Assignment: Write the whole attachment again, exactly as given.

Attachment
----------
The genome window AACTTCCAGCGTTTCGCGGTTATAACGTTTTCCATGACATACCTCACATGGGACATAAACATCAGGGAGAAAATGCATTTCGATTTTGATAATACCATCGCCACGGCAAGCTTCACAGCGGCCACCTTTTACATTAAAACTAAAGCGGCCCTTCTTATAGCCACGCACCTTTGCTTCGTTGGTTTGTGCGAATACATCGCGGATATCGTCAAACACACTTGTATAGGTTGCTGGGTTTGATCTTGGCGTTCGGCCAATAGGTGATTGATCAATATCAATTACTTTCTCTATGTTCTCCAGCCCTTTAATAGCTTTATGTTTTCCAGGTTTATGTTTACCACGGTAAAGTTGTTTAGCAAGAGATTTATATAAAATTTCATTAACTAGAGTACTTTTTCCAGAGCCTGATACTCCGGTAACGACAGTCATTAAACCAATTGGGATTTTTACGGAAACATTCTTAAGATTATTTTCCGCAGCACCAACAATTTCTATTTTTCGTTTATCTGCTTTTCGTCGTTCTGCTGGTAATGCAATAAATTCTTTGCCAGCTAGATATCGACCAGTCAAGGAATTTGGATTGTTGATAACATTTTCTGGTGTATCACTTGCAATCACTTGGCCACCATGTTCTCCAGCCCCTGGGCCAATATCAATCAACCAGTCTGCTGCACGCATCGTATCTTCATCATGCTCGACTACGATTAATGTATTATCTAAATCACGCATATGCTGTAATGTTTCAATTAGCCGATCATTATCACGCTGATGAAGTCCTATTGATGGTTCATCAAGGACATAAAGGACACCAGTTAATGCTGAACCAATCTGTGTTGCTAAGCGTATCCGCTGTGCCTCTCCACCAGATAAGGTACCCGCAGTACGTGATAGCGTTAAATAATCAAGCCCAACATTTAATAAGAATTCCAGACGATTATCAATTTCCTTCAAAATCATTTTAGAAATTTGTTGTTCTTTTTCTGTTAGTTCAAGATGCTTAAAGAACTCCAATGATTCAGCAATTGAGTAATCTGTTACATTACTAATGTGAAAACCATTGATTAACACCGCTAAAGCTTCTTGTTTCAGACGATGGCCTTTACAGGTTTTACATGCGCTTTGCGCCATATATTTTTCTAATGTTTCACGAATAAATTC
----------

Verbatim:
The genome window AACTTCCAGCGTTTCGCGGTTATAACGTTTTCCATGACATACCTCACATGGGACATAAACATCAGGGAGAAAATGCATTTCGATTTTGATAATACCATCGCCACGGCAAGCTTCACAGCGGCCACCTTTTACATTAAAACTAAAGCGGCCCTTCTTATAGCCACGCACCTTTGCTTCGTTGGTTTGTGCGAATACATCGCGGATATCGTCAAACACACTTGTATAGGTTGCTGGGTTTGATCTTGGCGTTCGGCCAATAGGTGATTGATCAATATCAATTACTTTCTCTATGTTCTCCAGCCCTTTAATAGCTTTATGTTTTCCAGGTTTATGTTTACCACGGTAAAGTTGTTTAGCAAGAGATTTATATAAAATTTCATTAACTAGAGTACTTTTTCCAGAGCCTGATACTCCGGTAACGACAGTCATTAAACCAATTGGGATTTTTACGGAAACATTCTTAAGATTATTTTCCGCAGCACCAACAATTTCTATTTTTCGTTTATCTGCTTTTCGTCGTTCTGCTGGTAATGCAATAAATTCTTTGCCAGCTAGATATCGACCAGTCAAGGAATTTGGATTGTTGATAACATTTTCTGGTGTATCACTTGCAATCACTTGGCCACCATGTTCTCCAGCCCCTGGGCCAATATCAATCAACCAGTCTGCTGCACGCATCGTATCTTCATCATGCTCGACTACGATTAATGTATTATCTAAATCACGCATATGCTGTAATGTTTCAATTAGCCGATCATTATCACGCTGATGAAGTCCTATTGATGGTTCATCAAGGACATAAAGGACACCAGTTAATGCTGAACCAATCTGTGTTGCTAAGCGTATCCGCTGTGCCTCTCCACCAGATAAGGTACCCGCAGTACGTGATAGCGTTAAATAATCAAGCCCAACATTTAATAAGAATTCCAGACGATTATCAATTTCCTTCAAAATCATTTTAGAAATTTGTTGTTCTTTTTCTGTTAGTTCAAGATGCTTAAAGAACTCCAATGATTCAGCAATTGAGTAATCTGTTACATTACTAATGTGAAAACCATTGATTAACACCGCTAAAGCTTCTTGTTTCAGACGATGGCCTTTACAGGTTTTACATGCGCTTTGCGCCATATATTTTTCTAATGTTTCACGAATAAATTC